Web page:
Yesterday in Australia, we had the ‘race that stops a nation’, otherwise known as the ‘Melbourne Cup’. It had me pondering as there were several things that did not sit right with me, in the way that this day is celebrated and how it is an event of such significance in Australia, and indeed the world.
Firstly, there is the race itself and what that involves. On a brief look over my social media pages yesterday I saw people sharing and discussing the ways in which the horses in the race are treated – and not just in this race but the racing industry in general. What horses are subjected to in the name of the racing industry is nothing short of barbaric.
Secondly, there are the humans riding the horses – the jockeys. In order to ride they need to meet certain physical and weight restrictions – which can understandably result in all manner of behaviour to achieve this. It may be seen as akin to the modelling industry in many ways, as the physical form is very much needed to be in a certain shape. Controlled eating, drinking & purging behaviours, or medications to assist with rapid weight loss or gain are therefore not unexpected in this realm. This combined with the very physical and imminently dangerous task of manning a very large and fast animal as it hurtles down a track certainly makes for an interesting constellation of health risks.
Would you encourage your child to become a jockey, with this in mind?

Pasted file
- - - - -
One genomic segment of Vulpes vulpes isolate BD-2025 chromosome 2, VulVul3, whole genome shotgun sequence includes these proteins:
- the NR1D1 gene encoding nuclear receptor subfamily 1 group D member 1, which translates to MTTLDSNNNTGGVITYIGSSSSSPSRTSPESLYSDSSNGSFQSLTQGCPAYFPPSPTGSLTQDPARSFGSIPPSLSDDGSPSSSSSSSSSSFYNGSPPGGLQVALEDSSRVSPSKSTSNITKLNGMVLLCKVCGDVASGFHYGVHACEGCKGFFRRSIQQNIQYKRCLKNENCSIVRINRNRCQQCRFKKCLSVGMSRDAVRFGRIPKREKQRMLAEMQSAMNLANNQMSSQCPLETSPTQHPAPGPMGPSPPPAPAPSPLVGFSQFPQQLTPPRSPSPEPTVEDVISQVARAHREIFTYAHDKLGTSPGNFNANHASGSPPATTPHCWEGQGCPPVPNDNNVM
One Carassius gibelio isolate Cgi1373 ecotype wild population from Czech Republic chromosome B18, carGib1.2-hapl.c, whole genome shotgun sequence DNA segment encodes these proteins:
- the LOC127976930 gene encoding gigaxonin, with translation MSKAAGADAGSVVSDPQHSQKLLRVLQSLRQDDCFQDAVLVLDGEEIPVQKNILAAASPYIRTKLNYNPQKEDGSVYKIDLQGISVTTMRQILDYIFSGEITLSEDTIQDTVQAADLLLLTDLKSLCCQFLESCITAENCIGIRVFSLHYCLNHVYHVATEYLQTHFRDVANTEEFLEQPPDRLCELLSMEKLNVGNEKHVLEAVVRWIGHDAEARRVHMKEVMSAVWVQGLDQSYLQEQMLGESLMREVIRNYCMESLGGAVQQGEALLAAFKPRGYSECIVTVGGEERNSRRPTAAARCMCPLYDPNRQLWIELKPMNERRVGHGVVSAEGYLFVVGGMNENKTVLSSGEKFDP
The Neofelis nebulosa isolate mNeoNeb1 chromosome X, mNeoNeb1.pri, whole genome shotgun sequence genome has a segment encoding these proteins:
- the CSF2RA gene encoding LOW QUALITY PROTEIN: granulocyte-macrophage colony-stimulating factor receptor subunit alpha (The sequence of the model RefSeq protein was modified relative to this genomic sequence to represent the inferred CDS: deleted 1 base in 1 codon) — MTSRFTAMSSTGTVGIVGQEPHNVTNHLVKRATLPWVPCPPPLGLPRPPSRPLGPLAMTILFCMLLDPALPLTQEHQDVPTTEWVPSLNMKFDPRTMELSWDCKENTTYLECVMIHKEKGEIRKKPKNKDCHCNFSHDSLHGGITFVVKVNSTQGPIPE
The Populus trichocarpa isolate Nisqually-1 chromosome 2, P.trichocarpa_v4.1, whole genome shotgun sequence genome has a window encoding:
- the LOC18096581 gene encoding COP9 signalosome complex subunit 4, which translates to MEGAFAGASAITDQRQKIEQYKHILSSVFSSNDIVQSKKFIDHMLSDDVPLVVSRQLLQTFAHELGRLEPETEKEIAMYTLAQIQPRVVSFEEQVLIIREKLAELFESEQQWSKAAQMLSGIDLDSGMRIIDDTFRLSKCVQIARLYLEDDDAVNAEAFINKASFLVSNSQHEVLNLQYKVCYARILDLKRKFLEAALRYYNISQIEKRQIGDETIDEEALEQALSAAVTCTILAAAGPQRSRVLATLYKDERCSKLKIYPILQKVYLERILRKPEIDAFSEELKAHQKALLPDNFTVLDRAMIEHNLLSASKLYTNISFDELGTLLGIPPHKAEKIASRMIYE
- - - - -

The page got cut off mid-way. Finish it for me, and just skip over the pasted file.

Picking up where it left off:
And therefore, would we celebrate a day where this behaviour is part and parcel of the preparation?
Thirdly, there are the many Australians that placed bets yesterday on the Melbourne Cup. Some will place one bet a year, but for others gambling is something that can control their lives and can easily become normalised on a day like yesterday. The individual, community and societal impacts of gambling cannot be underestimated – so we need to be very mindful about what it is we engage with and indeed celebrate, as an example to our younger generations on this day (as with every other).
Fourthly, and not surprisingly, there is the culture and manner of celebration that comes along with the Melbourne Cup. It is the race that stops a nation for reasons other than the race itself. Alcohol consumption and celebrating the Melbourne Cup appear to go hand in hand. Spring Racing, and going to ‘the races’ in general is certainly a space where it appears many a sparkling beverage are consumed. I likely don’t need to comment further on the health risks this entails, but once again this day of likely excess is put forward as the way Australians celebrate.
Are we truly proud of this?
There are talks of having a national public holiday for the Melbourne Cup, and therefore it will be very much in our constitution as a celebration. I can see no benefit to anyone in doing this, as it will only further the above clearly destructive behaviours.
I am unsure the exact funding and money that goes into this race, but in a time when budgets are stretched and peoples’ health continues to decline, I can’t help but wonder why we continue to have – and promulgate – these events that promote the opposite to what our society truly needs.
Something for us all to ponder.
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Definitely a great conversation to start Amelia. Making this into a public holiday make no sense – it is not intrinsically a day of great meaning or reverence. The economic cost of such an exercise would not be balanced by equal value socially or otherwise.